Crispy Tofu, Broccoli and Green Beans over Midnight Grains with Sesame-Miso Dressing


This recipe packs two tasty fermented foods, miso and kimchi, that bring salt, umami, and flavor to the dish. You can even add a third if you have access or make your own fermented tofu. Instead of the same boring cubed tofu that you are used to, this recipe tears the tofu into shards and roasts them until golden browned and the pointed ends get very crispy in parts. Serve the crispy tofu atop black midnight grains, alongside lemony roasted vegetables and a tangy sesame-miso dressing.


This recipe uses kimchi–a traditional Korean dish usually made from cabbage, spices, salt, and time. And miso–fermented soybean paste.

But why eat fermented foods? And what are some easy, fermented foods that you can include in your diet that are vegan and delicious?

Why fermented foods?

Fermented foods garner much online buzz for good reasons. They bring with them a good dose of flavor: sour, salts, and funky. Fermented foods can also bring crunch or heat and even offset bitter flavors or heighten bland food to new height.

But that isn’t what makes fermented foods so popular. They are packed full of beneficial bacteria that supports the gut. Depending on the quality of your ferment, you may find that it improves digestion, boosts immunity, and helps us to maintain healthy weight.

Fermented foods to try on the Clean Slate Cleanse


Miso is a traditional Japanese seasoning produced by fermenting soybeans with salt and kōji and sometimes rice, barley, seaweed or other ingredients. It creates a delicious base for a variety of soups and other foods, like this recipe for Ramen


Kimchi is a spicy, salty, probiotic-rich vegetable garnish that brings a pickle-like brininess to dishes. I love it in this classic Korean Tofu Bowl or as a zesty topping on a burger or these Pulled BBQ Jackfruit Sandwiches.



Forget the soggy canned stuff, fresh sauerkraut is not only delicious, but also packed with beneficial probiotics. Made from finely cut raw cabbage that has been fermented by various lactic acid bacteria, it has a long shelf life and a distinctive sour flavor.


Tempeh is a traditional Indonesian soy product made from fermented soybeans. The natural culturing and controlled fermentation process binds soybeans into a cake form, which is very versatile for a variety of recipes.


Pickles aren’t always fermented. Quick pickles are not, but you can find fermented pickles in most stores.

This Sesame-Miso Dressing

I have made so many interesting dressings and this one amazed me. The combination of miso paste, lemon juice, and seeds make a bright, tangy dressing that would be delicious atop many foods. The dressing really helps bring together the flavors of the vegetables and tofu in this dish.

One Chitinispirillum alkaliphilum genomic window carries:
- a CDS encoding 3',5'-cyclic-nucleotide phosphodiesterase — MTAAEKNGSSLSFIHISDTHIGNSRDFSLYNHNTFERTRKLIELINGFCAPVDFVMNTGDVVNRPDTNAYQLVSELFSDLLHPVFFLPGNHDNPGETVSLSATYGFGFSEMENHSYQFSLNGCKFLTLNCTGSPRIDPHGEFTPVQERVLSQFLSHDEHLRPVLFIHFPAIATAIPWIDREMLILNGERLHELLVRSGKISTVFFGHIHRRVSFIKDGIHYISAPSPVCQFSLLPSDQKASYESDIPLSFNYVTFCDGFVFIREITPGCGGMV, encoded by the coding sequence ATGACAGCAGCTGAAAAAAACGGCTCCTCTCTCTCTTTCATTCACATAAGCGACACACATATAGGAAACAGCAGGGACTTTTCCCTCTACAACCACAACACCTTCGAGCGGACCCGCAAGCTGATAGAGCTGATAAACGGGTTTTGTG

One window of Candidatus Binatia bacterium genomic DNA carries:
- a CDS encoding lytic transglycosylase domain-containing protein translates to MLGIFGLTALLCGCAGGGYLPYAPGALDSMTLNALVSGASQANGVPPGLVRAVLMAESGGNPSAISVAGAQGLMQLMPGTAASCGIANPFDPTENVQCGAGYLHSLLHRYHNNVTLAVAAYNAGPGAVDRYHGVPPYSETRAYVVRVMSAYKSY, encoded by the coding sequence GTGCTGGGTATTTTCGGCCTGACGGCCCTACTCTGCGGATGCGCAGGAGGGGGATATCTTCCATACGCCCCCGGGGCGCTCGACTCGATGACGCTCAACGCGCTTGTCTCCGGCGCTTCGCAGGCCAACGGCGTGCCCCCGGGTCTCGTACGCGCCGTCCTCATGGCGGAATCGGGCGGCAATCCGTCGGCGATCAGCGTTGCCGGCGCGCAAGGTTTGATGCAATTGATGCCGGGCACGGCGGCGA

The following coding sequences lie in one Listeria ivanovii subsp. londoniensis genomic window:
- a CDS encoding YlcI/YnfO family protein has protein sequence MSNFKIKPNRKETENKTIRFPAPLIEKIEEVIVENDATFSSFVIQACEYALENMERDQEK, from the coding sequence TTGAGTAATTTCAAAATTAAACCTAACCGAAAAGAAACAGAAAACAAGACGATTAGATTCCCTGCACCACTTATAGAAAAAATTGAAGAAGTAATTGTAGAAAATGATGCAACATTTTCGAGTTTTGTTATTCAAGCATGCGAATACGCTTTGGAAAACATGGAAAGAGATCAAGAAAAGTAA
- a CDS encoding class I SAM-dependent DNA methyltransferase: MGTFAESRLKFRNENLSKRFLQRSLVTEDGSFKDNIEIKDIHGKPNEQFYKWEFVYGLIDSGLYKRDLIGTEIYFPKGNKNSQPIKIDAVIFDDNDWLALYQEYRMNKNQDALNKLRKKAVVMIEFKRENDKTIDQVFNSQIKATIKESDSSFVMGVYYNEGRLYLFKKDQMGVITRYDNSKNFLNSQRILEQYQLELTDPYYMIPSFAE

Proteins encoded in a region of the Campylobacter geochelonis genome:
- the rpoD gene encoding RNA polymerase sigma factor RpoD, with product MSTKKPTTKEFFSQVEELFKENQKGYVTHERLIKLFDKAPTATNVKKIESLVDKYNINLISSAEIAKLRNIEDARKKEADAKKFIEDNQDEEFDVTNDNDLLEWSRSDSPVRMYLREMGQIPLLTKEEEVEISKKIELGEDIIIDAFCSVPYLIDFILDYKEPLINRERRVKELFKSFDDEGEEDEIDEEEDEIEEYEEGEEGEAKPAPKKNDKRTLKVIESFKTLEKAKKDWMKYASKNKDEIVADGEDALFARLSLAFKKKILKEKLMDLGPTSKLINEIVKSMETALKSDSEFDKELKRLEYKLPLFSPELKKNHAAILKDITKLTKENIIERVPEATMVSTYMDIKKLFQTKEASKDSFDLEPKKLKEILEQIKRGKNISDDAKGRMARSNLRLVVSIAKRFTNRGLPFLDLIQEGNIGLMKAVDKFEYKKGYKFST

Sesame-Miso Dressing

Prep Time: 5 minutes Cook Time: 45 minutes
Yield:6 servings


For the Crispy Tofu, Vegetables, and Midnight Grains

32 ounces organic, extra-firm tofu

1 1/2 cups midnight grains

3 1/2 cups of water

1 tablespoon olive oil

1 tablespoon ground coriander powder

1/4 teaspoon salt

1/4 teaspoon pepper

1 1/2 cups broccoli florets

Two handfuls green beans, trimmed of stems

1 tablespoon olive oil

3 lemons

For the Sesame-Miso Dressing

3 tablespoons white miso paste

2 tablespoons sesame seeds

3/4 cups hemp seeds

6 tablespoons fresh lemon juice

1/3 cup water

1/4 cup olive oil

Salt, to taste

To Serve

3/4 cup kimchi


For the Crispy Tofu, Vegetables, and Midnight Grains

  1. Preheat the oven to 425°F. Open and drain the tofu, and then wrap in a clean towel to remove excess water; set aside. Line 2 sheet pans with parchment paper, and set aside.
  2. Place a medium saucepan over high heat, add the midnight grains, water, and salt and cover. Bring to a boil and then reduce to a simmer for 30-35 minutes, until water is absorbed.
  3. Remove tofu from cloth and tear into bite sized pieces. Toss with olive oil, coriander, and season with salt and pepper. Bake until brown and crispy 30-35 minutes.
  4. Add broccoli and green beans to one of the sheet pans and toss with olive oil. Season with salt and pepper. Add to oven with tofu and bake for 20-25 minutes until browned in places.
  5. Zest and halve the lemons. Once vegetables are roasted, toss with lemon zest.
  6. Make the Sesame-Miso Dressing.

For the Miso-Sesame Dressing

  1. Combine all ingredients in a VitaMix or high speed blender, and blend until smooth.

To Serve

  1. Spread the Miso-Sesame Dressing onto large plates. Top with midnight grains, tofu, vegetables, and kimchi.


Want to join the next cleanse?

Head over and get signed up to join us next January!

Ready to start now?

Simply grab a Clean Slate Cleanse Cookbook and Workbook to get you going!

Shop the Recipe

Below is a list of recommended products to use for this recipe!


Gemelli with Pesto di Noci and Crispy Lemon Tofu


Debunking the Myths About Phytoestrogens